Diary of John Adams, volume 1

30 Fryday.

August. 1756. 1 Sunday.

31 Saturday. JA 31 Saturday. Adams, John
31 Saturday.

A rainy forenoon. Dined at Mr. Paines. A fair afternoon. The Nature and Essence of the material World is not less conceal’d from our knowledge than the Nature and Essence of God. We see our selves surrounded on all sides with a vast expanse of Heavens, and we feel our selves astonished at the Grandeur, the blazing Pomp of those Starrs with which it is adorned. The Birds fly over our Heads and our fellow animals Labour and sport around us, the Trees wave and murmur in the Winds, the Clouds float and shine on high, the surging billows rise in the Sea, and Ships break through the Tempest. Here rises a spacious City, and yonder is spread out an extensive Plain. These Objects are so common and familiar, that we think our selves fully Acquainted with them; but these are only Effects and Properties, the substance from whence they flow is hid from us in impenetrable Obscurity.

God is said to be self existent, and that therefore he may have existed from Eternity, and throughout Immensity. God exists by an absolute Necessity in his own Nature. That is, it implies a Contradiction to suppose him not to exist. To ask what this Necessity is, is as if you should ask what the Necessity of the Equality between twice 2 and 4, is. Twice 2 are necessarily in their own nature equal to 4, not only here but in every Point of Space, not only now, but in every Point of Duration. In the same manner God necessarily exists not only here but throughout unlimited Space, not only now but throughout all Duration, past, and future.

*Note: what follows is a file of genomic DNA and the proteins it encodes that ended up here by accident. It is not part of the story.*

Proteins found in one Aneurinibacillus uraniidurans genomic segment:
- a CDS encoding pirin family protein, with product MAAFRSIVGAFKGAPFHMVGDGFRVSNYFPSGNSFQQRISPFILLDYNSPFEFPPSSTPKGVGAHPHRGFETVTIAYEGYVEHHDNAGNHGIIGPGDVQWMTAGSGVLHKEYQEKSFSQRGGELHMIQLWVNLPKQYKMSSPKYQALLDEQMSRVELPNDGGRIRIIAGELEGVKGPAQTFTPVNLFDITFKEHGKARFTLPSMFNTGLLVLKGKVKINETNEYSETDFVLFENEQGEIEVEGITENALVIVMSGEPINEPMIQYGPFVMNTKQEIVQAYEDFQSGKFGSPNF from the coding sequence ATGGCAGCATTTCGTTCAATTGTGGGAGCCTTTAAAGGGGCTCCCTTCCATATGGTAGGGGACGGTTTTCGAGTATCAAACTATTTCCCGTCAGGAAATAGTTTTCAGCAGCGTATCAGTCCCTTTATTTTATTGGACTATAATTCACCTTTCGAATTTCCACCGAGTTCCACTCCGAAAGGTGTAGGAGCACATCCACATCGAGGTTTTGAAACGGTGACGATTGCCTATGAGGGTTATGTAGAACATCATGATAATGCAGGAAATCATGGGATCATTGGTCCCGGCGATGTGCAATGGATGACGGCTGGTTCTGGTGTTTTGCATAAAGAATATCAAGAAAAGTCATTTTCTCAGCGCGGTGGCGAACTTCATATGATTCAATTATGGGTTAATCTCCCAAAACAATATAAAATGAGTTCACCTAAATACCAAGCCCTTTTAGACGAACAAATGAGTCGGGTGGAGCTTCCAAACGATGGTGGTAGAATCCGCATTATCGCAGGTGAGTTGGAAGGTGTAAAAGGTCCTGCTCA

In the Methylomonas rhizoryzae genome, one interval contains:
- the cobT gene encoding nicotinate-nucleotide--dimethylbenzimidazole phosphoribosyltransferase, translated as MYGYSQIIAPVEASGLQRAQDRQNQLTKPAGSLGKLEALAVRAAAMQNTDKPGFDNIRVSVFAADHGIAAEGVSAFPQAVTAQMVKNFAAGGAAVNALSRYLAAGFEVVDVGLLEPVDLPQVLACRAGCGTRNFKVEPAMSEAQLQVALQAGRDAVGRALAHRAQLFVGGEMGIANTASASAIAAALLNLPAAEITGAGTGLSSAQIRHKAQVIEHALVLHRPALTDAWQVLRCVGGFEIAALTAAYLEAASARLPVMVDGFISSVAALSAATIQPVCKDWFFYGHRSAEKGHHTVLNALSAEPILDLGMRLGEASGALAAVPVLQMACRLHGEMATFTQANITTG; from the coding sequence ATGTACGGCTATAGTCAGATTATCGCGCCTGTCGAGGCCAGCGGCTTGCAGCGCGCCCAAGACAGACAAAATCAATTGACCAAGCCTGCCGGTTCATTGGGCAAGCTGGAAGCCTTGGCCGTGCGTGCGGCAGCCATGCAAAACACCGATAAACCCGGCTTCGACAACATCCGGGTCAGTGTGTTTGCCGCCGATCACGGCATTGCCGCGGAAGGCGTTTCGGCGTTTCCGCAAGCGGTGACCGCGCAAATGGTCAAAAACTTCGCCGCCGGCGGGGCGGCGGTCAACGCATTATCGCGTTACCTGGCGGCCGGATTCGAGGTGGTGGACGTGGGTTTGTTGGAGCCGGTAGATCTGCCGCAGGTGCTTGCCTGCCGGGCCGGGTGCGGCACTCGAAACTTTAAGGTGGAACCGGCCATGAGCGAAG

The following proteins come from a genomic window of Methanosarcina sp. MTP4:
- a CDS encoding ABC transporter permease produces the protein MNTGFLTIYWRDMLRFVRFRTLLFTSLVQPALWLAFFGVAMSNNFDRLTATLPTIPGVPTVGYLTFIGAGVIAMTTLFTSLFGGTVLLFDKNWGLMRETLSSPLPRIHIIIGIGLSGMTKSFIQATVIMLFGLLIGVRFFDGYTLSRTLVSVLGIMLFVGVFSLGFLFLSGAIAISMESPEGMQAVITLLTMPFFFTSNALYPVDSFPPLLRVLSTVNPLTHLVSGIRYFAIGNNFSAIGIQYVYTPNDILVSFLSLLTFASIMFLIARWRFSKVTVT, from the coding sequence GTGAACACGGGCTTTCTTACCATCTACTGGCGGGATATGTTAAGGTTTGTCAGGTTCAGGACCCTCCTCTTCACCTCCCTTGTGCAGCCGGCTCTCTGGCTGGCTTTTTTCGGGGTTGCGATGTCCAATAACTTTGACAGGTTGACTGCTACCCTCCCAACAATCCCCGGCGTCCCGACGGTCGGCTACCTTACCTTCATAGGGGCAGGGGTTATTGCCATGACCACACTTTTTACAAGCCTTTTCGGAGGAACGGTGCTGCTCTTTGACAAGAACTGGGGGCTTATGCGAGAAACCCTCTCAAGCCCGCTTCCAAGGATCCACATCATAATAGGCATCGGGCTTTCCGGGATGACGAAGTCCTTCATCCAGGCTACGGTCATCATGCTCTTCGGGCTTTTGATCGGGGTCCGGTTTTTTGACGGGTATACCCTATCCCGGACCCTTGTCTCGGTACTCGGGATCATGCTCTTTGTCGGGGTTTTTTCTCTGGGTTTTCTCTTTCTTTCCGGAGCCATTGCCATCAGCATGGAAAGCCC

We observe, in the animate and in the inanimate Creation, a surprizing Diversity, and a surprizing Uniformity. Of inanimate Substances, there is a great variety, from the Pebble in the Streets, quite up to the Vegetables in the Forrest. Of animals there is no less a Variety of Species from the Animalculs that escape our naked sight, quite through the intermediate Kinds up to Elephants, Horses, men. Yet notwithstanding this Variety, there is, from the highest Species of animals upon this Globe which is generally thought to be Man, a regular and uniform Subordination of one Tribe to another down to the apparently insignificant animalcules in pepper Water, and the same Subordination continues quite through the Vegetable Kingdom. And it is worth observing that each Species regularly and uniformly preserve all their essential and peculiar properties, without partaking of the peculiar Properties of others. We dont see Chickens hatched with fins to swim, nor Fishes spawned with wings to fly. We dont see a Colt folded foaled with Claws like a Bird, nor men with the Cloathing or Armour which his Reason renders him capable of procuring for himself. Every Species has its distinguishing Properties, and every Individual that is born has all those Properties without any of the distinguishing Properties of another Species. What now can preserve this prodigious Variety of Species’s and this inflexible Uniformity among the Individuals, but the continual and vigilant Providence of God.